Lablabli (lob-lob-ee). You may have heard of shakshuka, but have you heard of lablabi?
Lablabi: A Tunisian and Eastern Algerian chickpea stew, normally eaten for breakfast, though excellent as an inexpensive (and very filling) lunch or dinner.
Lablabi. You can make it spicy (or not — it’s up to you) with the addition of harissa (see more on harissa below).
Lablabi. You can make it vegetarian or vegan.
Lablabi. The sound of a seed rattling in a dried pod.
Lablabi. It’s the epitome of a simple dish, with simple ingredients, from simple roots. But don’t let that fool you, lablabi is anything but simple from a flavor standpoint. This is one of my favorite types of dishes. One in which humble ingredients may not shine individually, yet ‘sing’ when they come together.
Lablabi. I think I just like saying lablabi. I like eating it too.
Tear up some pieces of bread and ladle the cooked chickpeas and some of its cooking liquid on top.
Add a raw egg (it will get cooked in the hot broth), along with a few dollops of harissa; thick yogurt or labneh; a squeeze of lemon; a drizzle of extra virgin olive oil; chopped cilantro, parsley, or mint; and/or toasted ground cumin if you like…
You could also add savories such as capers, olives, chopped/roasted peppers, hard boiled egg, soft-boiled egg, preserved lemon, sun-dried tomato, canned tuna, etc.
Stir to combine…lablabi will thicken up a bit as the bread soaks up some of the liquid. For a thicker, stew-ier version, use less chickpea cooking liquid and/or a bit more bread to soak up the liquid.
Added a big dollop of za‘tar-spiced labneh [procured from my new favorite Middle Eastern grocery store].
Dig in…breakfast Tunisian-style.
Harissa. A [Tunisian] hot chile-pepper paste. It’s addictive and versatile. Use it as a sandwich spread, a condiment for grilled things (meat, fish, vegetables), with eggs, etc.
There are many versions of harissa. Here’s a simple one based on dried chiles (used a combination of guajillo, ancho, and chipotle). Look for them at Mexican grocery stores (or Whole Foods).
Guajillo chiles are moderately hot, a bit smoky; ancho chiles are mild, fruity, and raisiny; chipotles are hot and very smoky.
You can alter the ratio to suit your desired heat level. You could also add other dried chiles, such as New Mexico or pasilla, to the mix.
serves 4 to 6
Torn pieces of day old bread
1 pound of chickpeas, soaked overnight, drained
2 tablespoons olive oil
1 large onion, diced
3 to 4 cloves of garlic, minced
2 bay leaves
8 cups of *water or chicken stock
1 1/2 teaspoons ground and toasted cumin seeds, plus extra
1 1/2 teaspoons salt
freshly ground black pepper
day old bread, torn into pieces
eggs, room temperature, 1 per serving
squeeze of lemon
harissa, store bought or homemade (see recipe below), or cayenne chile to taste
chopped fresh cilantro, parsley, or mint
olive oil for drizzling over the finished dish
labneh or thick yogurt
green or red pepper
a spoonful of rice or couscous
a few strands of saffron (added in with the chickpeas)
Heat the olive oil in a large soup pot. Add the onion and saute until soft and translucent, about 5 minutes. Add the garlic and saute another minute. Add the water or chicken stock, the drained chickpeas, and bay leaves. Bring to a boil, cover, and simmer until the chickpeas are completely tender, about 1 hour.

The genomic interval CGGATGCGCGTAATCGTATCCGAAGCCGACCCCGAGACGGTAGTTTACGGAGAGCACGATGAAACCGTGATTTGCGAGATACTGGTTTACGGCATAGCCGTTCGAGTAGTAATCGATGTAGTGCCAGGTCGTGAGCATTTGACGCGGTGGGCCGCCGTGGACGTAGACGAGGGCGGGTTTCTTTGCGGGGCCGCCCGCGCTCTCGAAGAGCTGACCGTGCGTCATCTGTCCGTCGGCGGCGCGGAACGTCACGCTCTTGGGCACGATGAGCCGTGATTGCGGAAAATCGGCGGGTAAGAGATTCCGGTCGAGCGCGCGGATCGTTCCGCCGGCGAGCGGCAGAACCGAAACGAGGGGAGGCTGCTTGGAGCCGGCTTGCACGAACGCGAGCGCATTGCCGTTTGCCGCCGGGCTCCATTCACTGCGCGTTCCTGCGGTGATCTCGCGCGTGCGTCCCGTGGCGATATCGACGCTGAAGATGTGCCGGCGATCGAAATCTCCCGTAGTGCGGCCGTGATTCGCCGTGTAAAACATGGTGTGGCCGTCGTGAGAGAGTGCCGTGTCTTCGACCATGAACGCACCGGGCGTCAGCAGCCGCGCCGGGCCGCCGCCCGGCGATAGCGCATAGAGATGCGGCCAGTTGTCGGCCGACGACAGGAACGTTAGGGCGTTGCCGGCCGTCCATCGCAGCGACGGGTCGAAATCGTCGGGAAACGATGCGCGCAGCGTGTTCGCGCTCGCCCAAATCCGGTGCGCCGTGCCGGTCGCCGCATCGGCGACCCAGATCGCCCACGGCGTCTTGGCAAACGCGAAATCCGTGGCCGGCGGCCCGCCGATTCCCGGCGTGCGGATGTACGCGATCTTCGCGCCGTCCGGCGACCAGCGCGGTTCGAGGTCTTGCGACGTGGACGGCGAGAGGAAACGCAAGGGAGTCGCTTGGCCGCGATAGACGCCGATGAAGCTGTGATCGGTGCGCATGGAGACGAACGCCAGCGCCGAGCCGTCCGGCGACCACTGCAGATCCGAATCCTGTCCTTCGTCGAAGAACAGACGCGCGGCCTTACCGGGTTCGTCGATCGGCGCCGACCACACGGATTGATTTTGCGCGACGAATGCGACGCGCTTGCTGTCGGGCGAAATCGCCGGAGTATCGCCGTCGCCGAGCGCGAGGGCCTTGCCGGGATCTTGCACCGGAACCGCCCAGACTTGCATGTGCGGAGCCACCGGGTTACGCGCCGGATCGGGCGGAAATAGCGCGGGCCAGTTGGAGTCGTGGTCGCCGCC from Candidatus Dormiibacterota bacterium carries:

Once tender, you can mash up some of the chickpeas and add back to the pot. Add the ground cumin to the pot. Season with salt and pepper. Remove the bay leaves.
Tear up the bread into pieces and place at the bottom of each bowl. Ladle in the chickpeas plus a little chickpea cooking liquid. Add a raw egg. Mix all the ingredients together. Serve with lemon wedges, extra ground cumin, harissa, extra virgin olive oil (for drizzling), chopped fresh herbs (cilantro, parsley, or mint), and let each person season to taste.
*I had a leftover chicken carcass in my freezer (from a chicken I had recently roasted) that I added to the pot of water with the chickpeas. It added a really nice flavor to the broth.
4 ounces dried chiles, such as guajillo, ancho, New Mexico, chipotle); used half guajillo, half ancho, and one chipotle
2 tablespoons olive oil, plus extra for topping
2 tablespoons water
1 1/2 teaspoon coriander seeds
1 teaspoon cumin seeds
1 teaspoon caraway seeds
2 small cloves of garlic, chopped
6 sun-dried tomatoes
salt to taste
squeeze of lemon
Cut the stems off the chiles. Cut the chiles lengthwise and remove the seeds and veins. Place the chiles in a bowl. Bring a pot of water to a boil. Pour the water over the chiles and let them steep for about one hour. Weight down the chiles with a small plate to make sure they’re submerged. When the chiles are soft, drain the liquid (discarding the soaking liquid).
Toast and grind the coriander/cumin/caraway seeds: Toast the seeds in a dry skillet, over medium-low heat, swirling the pan, until fragrant and slightly darkened, a minute or two. Grind in a spice-grinder or by hand with a mortar and pestle.
Place the rehydrated chiles and the remaining ingredients in a food processor. Blend until they form a smooth puree. Place in a jar and cover with olive oil.
Do ahead of time:
Cook the garbanzo beans ahead of time. Reheat before serving, adding more water or stock as needed. Make the harissa ahead of time (in fact, harissa tastes even better after a few days; store in the fridge and bring to room temperature before using).